BEGIN TRAN declare @startdate date = '2005-01-01', @enddate date = '2014-12-31' IF @startdate IS NULL BEGIN Select Top 1 @startdate = FulldateAlternateKey From DimDate Order By DateKey ASC END Declare @datelist table (FullDate date) while @startdate <= @enddate Begin Insert into @datelist (FullDate) Select @startdate Set @startdate = dateadd(dd,1,@startdate) end Insert into dbo.DimDate (DateKey, FullDateAlternateKey, DayNumberOfWeek, EnglishDayNameOfWeek, SpanishDayNameOfWeek, FrenchDayNameOfWeek, DayNumberOfMonth, DayNumberOfYear, WeekNumberOfYear, EnglishMonthName, SpanishMonthName, FrenchMonthName, MonthNumberOfYear, CalendarQuarter, CalendarYear, CalendarSemester, FiscalQuarter, FiscalYear, FiscalSemester) select convert(int,convert(varchar,dl.FullDate,112)) as DateKey, dl.FullDate, datepart(dw,dl.FullDate) as DayNumberOfWeek, datename(weekday,dl.FullDate) as EnglishDayNameOfWeek, (Select top 1 SpanishDayNameOfWeek From DimDate Where EnglishDayNameOfWeek = datename(weekday,dl.FullDate)) as SpanishDayNameOfWeek, (Select top 1 FrenchDayNameOfWeek From DimDate Where EnglishDayNameOfWeek = datename(weekday,dl.FullDate)) as FrenchDayNameOfWeek, datepart(d,dl.FullDate) as DayNumberOfMonth, datepart(dy,dl.FullDate) as DayNumberOfYear, datepart(wk, dl.FUllDate) as WeekNumberOfYear, datename(MONTH,dl.FullDate) as EnglishMonthName, (Select top 1 SpanishMonthName From DimDate Where EnglishMonthName = datename(MONTH,dl.FullDate)) as SpanishMonthName, (Select top 1 FrenchMonthName From DimDate Where EnglishMonthName = datename(MONTH,dl.FullDate)) as FrenchMonthName, Month(dl.FullDate) as MonthNumberOfYear, datepart(qq, dl.FullDate) as CalendarQuarter, year(dl.FullDate) as CalendarYear, case datepart(qq, dl.FullDate) when 1 then 1 when 2 then 1 when 3 then 2 when 4 then 2 end as CalendarSemester, case datepart(qq, dl.FullDate) when 1 then 3 when 2 then 4 when 3 then 1 when 4 then 2 end as FiscalQuarter, case datepart(qq, dl.FullDate) when 1 then year(dl.FullDate) when 2 then year(dl.FullDate) when 3 then year(dl.FullDate) + 1 when 4 then year(dl.FullDate) + 1 end as FiscalYear, case datepart(qq, dl.FullDate) when 1 then 2 when 2 then 2 when 3 then 1 when 4 then 1 end as FiscalSemester from @datelist dl left join DimDate dd on dl.FullDate = dd.FullDateAlternateKey Where dd.FullDateAlternateKey is null COMMIT TRAN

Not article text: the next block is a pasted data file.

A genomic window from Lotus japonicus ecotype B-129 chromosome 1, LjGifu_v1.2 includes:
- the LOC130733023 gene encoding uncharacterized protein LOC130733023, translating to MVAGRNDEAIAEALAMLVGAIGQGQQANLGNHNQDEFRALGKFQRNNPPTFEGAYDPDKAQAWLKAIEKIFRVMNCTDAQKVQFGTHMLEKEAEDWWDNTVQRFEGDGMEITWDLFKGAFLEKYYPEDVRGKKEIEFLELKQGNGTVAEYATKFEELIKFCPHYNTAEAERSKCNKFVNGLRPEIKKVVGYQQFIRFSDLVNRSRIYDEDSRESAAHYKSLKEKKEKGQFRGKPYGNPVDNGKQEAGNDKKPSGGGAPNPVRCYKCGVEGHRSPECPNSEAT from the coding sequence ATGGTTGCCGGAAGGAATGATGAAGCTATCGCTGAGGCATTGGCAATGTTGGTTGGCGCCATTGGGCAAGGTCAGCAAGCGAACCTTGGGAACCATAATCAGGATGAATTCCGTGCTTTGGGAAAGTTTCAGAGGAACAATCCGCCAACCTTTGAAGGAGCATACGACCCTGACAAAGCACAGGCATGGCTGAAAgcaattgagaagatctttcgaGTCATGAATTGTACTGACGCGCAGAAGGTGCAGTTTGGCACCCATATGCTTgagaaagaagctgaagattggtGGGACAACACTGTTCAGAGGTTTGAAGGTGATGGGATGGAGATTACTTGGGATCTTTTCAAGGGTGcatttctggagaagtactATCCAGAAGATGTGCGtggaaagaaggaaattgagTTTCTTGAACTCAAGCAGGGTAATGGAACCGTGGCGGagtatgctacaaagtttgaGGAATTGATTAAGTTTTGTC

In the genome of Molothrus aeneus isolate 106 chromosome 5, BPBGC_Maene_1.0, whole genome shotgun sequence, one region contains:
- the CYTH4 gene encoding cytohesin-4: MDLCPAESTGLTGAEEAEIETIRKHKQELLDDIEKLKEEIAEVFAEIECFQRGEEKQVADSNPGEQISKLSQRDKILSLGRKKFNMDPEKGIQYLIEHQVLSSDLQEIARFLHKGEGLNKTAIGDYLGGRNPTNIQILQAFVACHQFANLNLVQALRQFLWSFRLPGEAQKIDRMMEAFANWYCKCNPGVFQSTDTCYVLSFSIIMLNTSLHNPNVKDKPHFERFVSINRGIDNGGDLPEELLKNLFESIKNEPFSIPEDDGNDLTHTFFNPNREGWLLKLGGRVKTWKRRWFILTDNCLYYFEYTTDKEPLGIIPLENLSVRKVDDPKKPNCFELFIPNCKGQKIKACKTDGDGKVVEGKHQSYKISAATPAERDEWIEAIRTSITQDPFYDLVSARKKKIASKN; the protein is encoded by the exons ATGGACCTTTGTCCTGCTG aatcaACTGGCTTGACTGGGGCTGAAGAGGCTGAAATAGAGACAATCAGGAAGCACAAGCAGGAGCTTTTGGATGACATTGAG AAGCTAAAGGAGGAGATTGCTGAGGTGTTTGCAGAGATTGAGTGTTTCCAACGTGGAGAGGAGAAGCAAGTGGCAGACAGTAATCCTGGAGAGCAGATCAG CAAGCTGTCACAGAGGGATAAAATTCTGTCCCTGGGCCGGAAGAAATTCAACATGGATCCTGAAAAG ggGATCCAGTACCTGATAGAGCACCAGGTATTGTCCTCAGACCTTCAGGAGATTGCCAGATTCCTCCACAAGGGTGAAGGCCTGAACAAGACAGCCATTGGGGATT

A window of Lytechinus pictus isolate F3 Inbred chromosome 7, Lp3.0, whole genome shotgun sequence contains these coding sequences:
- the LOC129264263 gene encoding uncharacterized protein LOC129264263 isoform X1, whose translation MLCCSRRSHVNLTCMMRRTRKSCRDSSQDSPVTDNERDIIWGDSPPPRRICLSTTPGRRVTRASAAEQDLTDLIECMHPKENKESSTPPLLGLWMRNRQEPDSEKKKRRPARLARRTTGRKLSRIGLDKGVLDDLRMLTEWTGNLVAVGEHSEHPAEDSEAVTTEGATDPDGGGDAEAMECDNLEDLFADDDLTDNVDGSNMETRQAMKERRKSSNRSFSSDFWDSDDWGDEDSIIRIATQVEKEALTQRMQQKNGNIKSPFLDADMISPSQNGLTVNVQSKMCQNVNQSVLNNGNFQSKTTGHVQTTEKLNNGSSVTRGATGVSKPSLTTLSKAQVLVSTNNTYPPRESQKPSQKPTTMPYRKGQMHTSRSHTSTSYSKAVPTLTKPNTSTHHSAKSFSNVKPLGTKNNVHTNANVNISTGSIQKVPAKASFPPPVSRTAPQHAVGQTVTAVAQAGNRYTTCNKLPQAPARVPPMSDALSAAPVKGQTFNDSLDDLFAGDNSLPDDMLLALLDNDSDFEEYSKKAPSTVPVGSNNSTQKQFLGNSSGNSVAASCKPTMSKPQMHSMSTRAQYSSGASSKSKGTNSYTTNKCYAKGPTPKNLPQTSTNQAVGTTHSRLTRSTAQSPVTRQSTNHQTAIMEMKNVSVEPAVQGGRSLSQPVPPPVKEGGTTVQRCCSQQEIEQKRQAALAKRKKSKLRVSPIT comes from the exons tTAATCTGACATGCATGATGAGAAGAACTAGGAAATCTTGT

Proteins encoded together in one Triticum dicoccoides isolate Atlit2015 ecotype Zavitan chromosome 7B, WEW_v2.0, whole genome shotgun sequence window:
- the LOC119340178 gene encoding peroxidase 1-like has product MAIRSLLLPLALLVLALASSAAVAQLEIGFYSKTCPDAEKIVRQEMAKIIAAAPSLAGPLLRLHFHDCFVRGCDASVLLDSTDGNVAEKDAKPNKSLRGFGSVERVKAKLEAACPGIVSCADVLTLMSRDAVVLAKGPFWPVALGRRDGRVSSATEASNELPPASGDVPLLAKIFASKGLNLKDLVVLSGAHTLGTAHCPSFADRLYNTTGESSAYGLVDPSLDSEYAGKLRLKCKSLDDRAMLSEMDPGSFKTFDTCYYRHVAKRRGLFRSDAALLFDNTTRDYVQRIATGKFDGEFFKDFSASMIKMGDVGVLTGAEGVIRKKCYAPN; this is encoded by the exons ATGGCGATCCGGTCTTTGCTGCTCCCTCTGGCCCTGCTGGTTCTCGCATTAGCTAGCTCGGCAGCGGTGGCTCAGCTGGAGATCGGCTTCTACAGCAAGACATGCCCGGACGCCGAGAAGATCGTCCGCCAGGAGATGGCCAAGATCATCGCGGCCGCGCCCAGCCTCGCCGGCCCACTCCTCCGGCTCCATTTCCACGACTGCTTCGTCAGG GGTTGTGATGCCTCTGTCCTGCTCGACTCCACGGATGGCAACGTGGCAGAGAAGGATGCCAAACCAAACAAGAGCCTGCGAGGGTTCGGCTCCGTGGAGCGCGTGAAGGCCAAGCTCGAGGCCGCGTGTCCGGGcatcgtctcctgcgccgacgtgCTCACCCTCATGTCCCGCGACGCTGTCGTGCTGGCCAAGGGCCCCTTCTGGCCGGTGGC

DBA xPress features tools designed to make designing, maintaining, and administering your SQL Server databases easier than before. Now you can easily do things like visually navigate your databases, visualize schema dependencies, compare, synchronize, script, and navigate schemas, and more.
One of my personal favorite tools included with DBA xPress is the Data Inspector. Data Inspector allows you to create a comparison between the data stored in two different databases. Not only can you compare the data between databases, but you can also copy the data from one database to another.
With Data Inspector, there are three ways to sync data between databases. Data can either be synced directly between databases with the Data Inspector Synchronization Wizard,
a script can be generated to synchronize the data for you, or a hybrid of the first two options will directly sync the data and generate the script for you.
On a recent project I created a Date dimension script that I thought, I’d share (mostly so I would have access to it from anywhere). I based this script on one written by Mike Davis, but I included a few changes such as a first and last day of month flag, open flag, relative time period attributes, and a few others. Enjoy! Continue reading Create Date Dimension Table Script